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17 Contents Page

Women and philosophy – Michele Le Doeuff
The political function of the intellectual
– Michel Foucault
Birth of the subject – Colin Gordon
Lukacs and the Marxist critique of
sociology – lan Craib
Agnes HelIer, The Theory of Need in Marx
– Kate Soper
Hilary Rose and Steven Rose (eds), The
Political Economy of Science – John Krige
joseph Needham, Moulds of Understanding
– David Murray
Franz Jakubowski, Ideology and
Superstructure in Historical Materialism
– Kate Soper
Value: Studies by Marx – Chris Arthur
A letter from France – Martine Meskel,
Michael Ryan




Edited by
Michael Erben, Ian Craib, Graham CatterwelI,
Mike Dawney, Chris Arthur, Tony Skillen, Roger
Waterhouse, Joanna Hodge, Colin Gordon, RusselI
Keat, Wendy Harrison, Rip Bulkeley, Alison
Assiter, Daniel Jeffreys, David Murray, Kate
Soper, Eric Millstone, Jonathan Ree, Ted Benton
Layout by Bebb BurchelI, Graham BurchelI, Jane .

Bulkeley, Graham CatterwelI, Colin Gordon,
Joanna Hodge, David Murray

Cartoons by Trev.or Jago

Front cover :’Pygmalion dressing his statu.’

– from the ~ ~ la ~ (c. 1450), Sodleisn


Printed by Frampton Press, Oxford


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Radical Philosophy Group

The -Radical Philosophy Group grew out of the convergence of two currents which had been largely formed by
the student movement in the 1960s – on the one hand, discontent, especially among students, with the sterile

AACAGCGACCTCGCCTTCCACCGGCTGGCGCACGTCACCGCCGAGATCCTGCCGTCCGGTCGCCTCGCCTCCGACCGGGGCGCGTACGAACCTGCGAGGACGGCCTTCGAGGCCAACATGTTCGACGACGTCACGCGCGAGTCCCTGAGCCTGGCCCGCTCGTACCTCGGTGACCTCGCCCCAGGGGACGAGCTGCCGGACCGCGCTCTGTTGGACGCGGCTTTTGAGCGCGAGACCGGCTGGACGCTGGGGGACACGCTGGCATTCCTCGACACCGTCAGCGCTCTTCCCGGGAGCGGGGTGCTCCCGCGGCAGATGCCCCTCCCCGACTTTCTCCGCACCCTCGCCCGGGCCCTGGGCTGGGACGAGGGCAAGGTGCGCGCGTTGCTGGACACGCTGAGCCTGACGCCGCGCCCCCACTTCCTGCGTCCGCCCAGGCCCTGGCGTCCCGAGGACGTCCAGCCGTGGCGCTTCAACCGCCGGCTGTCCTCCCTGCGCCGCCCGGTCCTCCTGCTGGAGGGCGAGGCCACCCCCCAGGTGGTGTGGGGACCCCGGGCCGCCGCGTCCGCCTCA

and compacent philosophy taught in British universities and colleges; on the other hand, a revival of interest
in the theoretical work on the left and a recognition of the need to confront the ideology enshrined in orthodox
academic disciplines. The Radical Philosophy Group has always contended that these two problems can be
tackled together – that philosophical inquiry into fundamental issues must lead to the exposure of conservatism
masquerading as formal reason.

Academic philosophy in this country has generally accepted and defended the frame of reference of the
dominant bourgeois culture. This culture is supported and mirrored by the elitist isolation, the internal
hierarchies and demarcations, or academic institutions. The Radical Philosophy Group therefore works for
reforms in courses and assessments for the enlargement of students’ control over their education, for the
breaking down of barriers between philosophy and other disciplines and between academic institutions and
the outside world.

The Group has held several conferences, and local groups have been formed which have organised meetings
and agitated on local issues. Radical philosophy is the magazine of the Radical Philosophy Group, and has
come out three times a year since January 1972. It aims to criticise the current state of philosophy in the
English-speaking world and to encourage philosophical discussion on the left, and welcomes any
contributions which will serve these aims.

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